Bitcoin Would Not Be The Future But A Misfortune

At the start of this year, co-founder of Twitter and CEO of Square, Jack Dorsey states that bitcoin would become the world’s “single currency” in the next 10 years. The remarkable thing about his comment is not the fact that he was overconfident but also the idea that bitcoin might be important for something other than predicting investment.

Basically, in spite that the cryptocurrency drama has caught the attention of the financial world in the recent year, the “currency” part of cryptocurrencies has dropped in valued generally. As a Goldman Sachs executive noted last year, Bitcoin is presently more of an asset than a currency – it’s something people use as an exchange, similar to stock or bond, instead of something they trade for goods and services.

That opinion is more realistic. The number of bitcoin exchanges has been down in the past couple of years and according to a recent academic study, half of those exchanges are linked to criminal activities. In terms of exchanges, bitcoin is still the same as it was back in 2010: this is an amazing compliment to the surviving monetary system, which is purposely important to people who want to dodge legal authorities or stay in communities that are frequent y inflation.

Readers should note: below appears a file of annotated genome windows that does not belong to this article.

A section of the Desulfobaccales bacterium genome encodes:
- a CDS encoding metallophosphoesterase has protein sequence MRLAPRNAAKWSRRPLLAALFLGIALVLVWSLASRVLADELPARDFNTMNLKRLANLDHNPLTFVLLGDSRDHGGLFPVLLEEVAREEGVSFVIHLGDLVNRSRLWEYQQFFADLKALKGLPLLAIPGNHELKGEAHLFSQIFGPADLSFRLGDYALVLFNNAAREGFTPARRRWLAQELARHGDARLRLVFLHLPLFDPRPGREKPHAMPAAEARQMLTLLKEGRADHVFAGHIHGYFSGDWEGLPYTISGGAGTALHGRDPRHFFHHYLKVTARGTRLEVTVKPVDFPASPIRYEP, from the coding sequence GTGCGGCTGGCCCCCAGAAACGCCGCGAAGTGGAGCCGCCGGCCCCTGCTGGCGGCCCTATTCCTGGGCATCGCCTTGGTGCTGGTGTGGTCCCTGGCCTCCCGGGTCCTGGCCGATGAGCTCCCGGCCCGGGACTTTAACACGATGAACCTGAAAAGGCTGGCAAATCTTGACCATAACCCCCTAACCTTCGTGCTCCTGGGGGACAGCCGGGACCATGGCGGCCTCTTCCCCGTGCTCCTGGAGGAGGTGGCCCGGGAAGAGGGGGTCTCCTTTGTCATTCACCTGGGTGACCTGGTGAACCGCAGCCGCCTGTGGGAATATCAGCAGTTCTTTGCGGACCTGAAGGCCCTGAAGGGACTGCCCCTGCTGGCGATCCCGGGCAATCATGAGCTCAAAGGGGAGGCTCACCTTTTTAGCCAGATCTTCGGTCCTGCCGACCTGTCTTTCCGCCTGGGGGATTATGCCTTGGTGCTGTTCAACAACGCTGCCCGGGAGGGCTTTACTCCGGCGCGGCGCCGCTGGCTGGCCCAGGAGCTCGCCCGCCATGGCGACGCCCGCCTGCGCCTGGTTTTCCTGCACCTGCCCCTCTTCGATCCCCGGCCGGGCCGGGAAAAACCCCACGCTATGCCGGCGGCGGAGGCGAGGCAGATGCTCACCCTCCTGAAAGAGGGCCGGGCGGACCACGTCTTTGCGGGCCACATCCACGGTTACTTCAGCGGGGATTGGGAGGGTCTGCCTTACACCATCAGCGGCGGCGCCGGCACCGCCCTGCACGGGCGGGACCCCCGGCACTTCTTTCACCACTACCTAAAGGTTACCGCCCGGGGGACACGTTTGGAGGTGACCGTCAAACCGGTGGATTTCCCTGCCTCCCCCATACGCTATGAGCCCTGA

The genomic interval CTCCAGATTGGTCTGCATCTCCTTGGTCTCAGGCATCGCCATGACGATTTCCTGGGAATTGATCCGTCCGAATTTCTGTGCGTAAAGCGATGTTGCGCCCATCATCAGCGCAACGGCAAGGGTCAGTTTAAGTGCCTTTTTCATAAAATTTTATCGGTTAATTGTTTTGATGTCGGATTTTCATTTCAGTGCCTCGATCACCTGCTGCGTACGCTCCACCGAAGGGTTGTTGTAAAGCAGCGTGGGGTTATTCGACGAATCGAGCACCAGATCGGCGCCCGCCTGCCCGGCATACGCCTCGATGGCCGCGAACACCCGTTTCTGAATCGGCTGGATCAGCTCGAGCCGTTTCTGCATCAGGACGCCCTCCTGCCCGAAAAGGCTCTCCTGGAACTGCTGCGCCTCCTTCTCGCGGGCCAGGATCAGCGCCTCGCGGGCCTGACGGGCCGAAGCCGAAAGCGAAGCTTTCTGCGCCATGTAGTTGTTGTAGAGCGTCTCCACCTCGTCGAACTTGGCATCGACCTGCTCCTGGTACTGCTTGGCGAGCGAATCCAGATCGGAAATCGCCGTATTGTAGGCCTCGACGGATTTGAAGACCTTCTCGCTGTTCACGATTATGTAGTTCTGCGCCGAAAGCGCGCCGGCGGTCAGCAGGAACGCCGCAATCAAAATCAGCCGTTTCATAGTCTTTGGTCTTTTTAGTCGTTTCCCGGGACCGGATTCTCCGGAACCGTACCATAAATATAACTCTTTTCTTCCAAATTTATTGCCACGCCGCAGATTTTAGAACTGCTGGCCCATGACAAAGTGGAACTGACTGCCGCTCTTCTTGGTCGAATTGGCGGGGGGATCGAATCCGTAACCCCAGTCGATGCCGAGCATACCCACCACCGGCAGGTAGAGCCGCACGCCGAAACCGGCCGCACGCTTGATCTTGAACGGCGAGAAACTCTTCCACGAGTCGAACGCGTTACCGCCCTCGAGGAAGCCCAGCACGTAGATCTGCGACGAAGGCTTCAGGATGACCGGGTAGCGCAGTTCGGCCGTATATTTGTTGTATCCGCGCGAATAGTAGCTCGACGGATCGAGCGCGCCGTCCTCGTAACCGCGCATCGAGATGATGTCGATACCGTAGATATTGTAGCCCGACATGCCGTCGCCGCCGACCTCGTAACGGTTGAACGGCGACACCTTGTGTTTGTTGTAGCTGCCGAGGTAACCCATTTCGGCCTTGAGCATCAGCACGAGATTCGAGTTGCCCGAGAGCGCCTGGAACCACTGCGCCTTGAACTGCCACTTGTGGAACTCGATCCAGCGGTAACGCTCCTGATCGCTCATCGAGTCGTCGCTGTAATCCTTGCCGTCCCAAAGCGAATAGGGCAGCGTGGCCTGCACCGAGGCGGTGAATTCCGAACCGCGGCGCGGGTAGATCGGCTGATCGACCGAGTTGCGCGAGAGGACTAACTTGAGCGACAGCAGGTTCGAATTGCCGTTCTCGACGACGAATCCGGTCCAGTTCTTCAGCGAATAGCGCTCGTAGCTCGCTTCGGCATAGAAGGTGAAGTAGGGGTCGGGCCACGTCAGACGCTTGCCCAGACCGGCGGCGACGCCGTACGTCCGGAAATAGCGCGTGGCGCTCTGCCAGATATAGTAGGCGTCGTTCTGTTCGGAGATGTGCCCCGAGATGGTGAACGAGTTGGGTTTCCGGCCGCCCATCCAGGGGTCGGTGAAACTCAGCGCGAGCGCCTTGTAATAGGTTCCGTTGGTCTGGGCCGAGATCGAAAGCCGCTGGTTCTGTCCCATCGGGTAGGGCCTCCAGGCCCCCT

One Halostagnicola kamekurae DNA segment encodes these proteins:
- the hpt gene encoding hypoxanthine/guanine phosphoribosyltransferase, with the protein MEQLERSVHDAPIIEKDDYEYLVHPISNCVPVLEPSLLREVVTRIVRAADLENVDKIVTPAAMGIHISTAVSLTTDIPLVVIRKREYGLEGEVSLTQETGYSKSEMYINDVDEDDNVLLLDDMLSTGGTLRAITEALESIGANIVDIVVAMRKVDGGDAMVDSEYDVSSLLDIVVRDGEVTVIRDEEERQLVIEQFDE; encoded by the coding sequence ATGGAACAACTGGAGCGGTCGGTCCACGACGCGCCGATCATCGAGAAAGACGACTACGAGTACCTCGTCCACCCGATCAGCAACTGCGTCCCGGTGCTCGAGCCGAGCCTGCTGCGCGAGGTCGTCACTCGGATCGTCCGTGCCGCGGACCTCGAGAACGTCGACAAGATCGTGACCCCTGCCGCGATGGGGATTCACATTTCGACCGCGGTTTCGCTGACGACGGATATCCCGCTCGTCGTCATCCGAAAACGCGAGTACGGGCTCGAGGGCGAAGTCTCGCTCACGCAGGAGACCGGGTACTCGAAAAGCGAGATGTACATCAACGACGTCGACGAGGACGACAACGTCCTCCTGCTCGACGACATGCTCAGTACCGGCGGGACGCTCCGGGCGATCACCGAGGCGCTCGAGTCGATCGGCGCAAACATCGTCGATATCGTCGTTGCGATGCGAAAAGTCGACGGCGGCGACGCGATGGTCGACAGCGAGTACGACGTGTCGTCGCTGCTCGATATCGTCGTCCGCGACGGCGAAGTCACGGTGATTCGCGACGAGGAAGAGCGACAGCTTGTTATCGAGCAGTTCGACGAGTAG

Nevertheless, the fantasy that cryptocurrency could become the next fiat money, wherein the supply of money is determined by government-run central banks, is still a crucial part of bitcoin’s request. The assurance is of a system where the government does not have control of the money supply and the currency which people use will be determined by the market competition. What will happen if this were to come true?

The only answer to that is: not pleasant. Fiat money governs our economies and financial system, and they depend on the central bank’s control of the currency to assist the business cycle, get rid of unemployment and handle financial price. If bitcoin were to become the superior currency, we will experience a more unstable and rigid currency, where the government will have very little power to get rid of slumps and once financial chaos is to begin, will be very difficult to stop.


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